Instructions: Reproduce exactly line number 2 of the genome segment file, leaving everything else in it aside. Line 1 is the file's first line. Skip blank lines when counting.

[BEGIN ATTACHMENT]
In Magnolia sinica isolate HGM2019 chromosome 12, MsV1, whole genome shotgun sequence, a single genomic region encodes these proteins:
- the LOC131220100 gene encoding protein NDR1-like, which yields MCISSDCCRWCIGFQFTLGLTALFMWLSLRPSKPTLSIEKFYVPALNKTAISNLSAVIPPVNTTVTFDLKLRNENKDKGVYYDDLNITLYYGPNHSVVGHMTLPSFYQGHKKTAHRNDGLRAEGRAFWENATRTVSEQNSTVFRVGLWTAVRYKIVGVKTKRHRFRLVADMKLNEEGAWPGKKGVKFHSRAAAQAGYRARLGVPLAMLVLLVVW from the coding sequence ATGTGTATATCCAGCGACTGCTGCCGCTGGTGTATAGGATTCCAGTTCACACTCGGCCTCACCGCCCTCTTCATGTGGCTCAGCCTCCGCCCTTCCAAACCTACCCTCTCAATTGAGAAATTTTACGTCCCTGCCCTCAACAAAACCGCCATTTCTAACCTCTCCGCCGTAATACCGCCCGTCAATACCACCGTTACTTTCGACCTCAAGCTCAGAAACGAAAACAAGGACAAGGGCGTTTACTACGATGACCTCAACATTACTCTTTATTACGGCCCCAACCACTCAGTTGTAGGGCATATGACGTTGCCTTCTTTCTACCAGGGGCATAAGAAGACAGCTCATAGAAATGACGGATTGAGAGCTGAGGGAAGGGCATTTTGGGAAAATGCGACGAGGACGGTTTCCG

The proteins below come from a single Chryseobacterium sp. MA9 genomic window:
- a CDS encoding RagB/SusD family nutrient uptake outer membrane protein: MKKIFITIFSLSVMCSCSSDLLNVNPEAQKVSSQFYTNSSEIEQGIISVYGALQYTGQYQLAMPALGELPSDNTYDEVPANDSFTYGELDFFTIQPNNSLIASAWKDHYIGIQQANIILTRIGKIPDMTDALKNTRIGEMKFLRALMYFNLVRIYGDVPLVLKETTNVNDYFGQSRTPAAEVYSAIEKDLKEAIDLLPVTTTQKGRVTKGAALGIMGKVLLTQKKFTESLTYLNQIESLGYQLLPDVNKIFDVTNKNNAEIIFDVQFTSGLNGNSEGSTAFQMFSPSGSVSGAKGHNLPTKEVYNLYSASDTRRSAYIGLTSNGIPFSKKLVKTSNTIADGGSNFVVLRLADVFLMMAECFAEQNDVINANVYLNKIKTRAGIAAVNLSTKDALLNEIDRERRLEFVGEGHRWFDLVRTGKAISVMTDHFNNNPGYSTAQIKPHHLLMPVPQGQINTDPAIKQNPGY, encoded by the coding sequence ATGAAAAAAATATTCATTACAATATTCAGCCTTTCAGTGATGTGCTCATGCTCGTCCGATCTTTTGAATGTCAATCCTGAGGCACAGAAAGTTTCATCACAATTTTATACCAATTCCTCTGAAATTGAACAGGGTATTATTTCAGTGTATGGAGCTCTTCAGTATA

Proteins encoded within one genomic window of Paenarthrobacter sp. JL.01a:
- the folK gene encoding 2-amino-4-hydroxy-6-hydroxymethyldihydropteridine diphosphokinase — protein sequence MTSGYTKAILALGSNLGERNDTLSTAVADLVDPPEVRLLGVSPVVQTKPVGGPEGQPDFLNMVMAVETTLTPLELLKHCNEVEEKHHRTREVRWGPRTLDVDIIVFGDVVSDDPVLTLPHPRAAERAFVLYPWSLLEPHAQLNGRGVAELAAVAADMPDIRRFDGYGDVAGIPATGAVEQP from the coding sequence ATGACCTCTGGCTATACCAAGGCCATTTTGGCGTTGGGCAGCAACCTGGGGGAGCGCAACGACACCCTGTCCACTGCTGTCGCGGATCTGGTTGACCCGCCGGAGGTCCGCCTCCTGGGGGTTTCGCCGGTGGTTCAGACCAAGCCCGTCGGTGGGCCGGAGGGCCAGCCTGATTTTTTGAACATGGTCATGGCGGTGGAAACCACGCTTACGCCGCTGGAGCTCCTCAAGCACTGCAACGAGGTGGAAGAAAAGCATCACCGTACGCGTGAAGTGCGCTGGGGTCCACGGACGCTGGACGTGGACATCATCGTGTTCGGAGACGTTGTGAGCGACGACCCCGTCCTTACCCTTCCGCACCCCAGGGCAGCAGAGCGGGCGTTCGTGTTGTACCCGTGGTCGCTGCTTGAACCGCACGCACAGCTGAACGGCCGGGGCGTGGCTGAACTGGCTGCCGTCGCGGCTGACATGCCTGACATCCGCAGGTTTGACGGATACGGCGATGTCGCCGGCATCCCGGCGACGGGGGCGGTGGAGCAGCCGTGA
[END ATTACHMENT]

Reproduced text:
- the LOC131220100 gene encoding protein NDR1-like, which yields MCISSDCCRWCIGFQFTLGLTALFMWLSLRPSKPTLSIEKFYVPALNKTAISNLSAVIPPVNTTVTFDLKLRNENKDKGVYYDDLNITLYYGPNHSVVGHMTLPSFYQGHKKTAHRNDGLRAEGRAFWENATRTVSEQNSTVFRVGLWTAVRYKIVGVKTKRHRFRLVADMKLNEEGAWPGKKGVKFHSRAAAQAGYRARLGVPLAMLVLLVVW from the coding sequence ATGTGTATATCCAGCGACTGCTGCCGCTGGTGTATAGGATTCCAGTTCACACTCGGCCTCACCGCCCTCTTCATGTGGCTCAGCCTCCGCCCTTCCAAACCTACCCTCTCAATTGAGAAATTTTACGTCCCTGCCCTCAACAAAACCGCCATTTCTAACCTCTCCGCCGTAATACCGCCCGTCAATACCACCGTTACTTTCGACCTCAAGCTCAGAAACGAAAACAAGGACAAGGGCGTTTACTACGATGACCTCAACATTACTCTTTATTACGGCCCCAACCACTCAGTTGTAGGGCATATGACGTTGCCTTCTTTCTACCAGGGGCATAAGAAGACAGCTCATAGAAATGACGGATTGAGAGCTGAGGGAAGGGCATTTTGGGAAAATGCGACGAGGACGGTTTCCG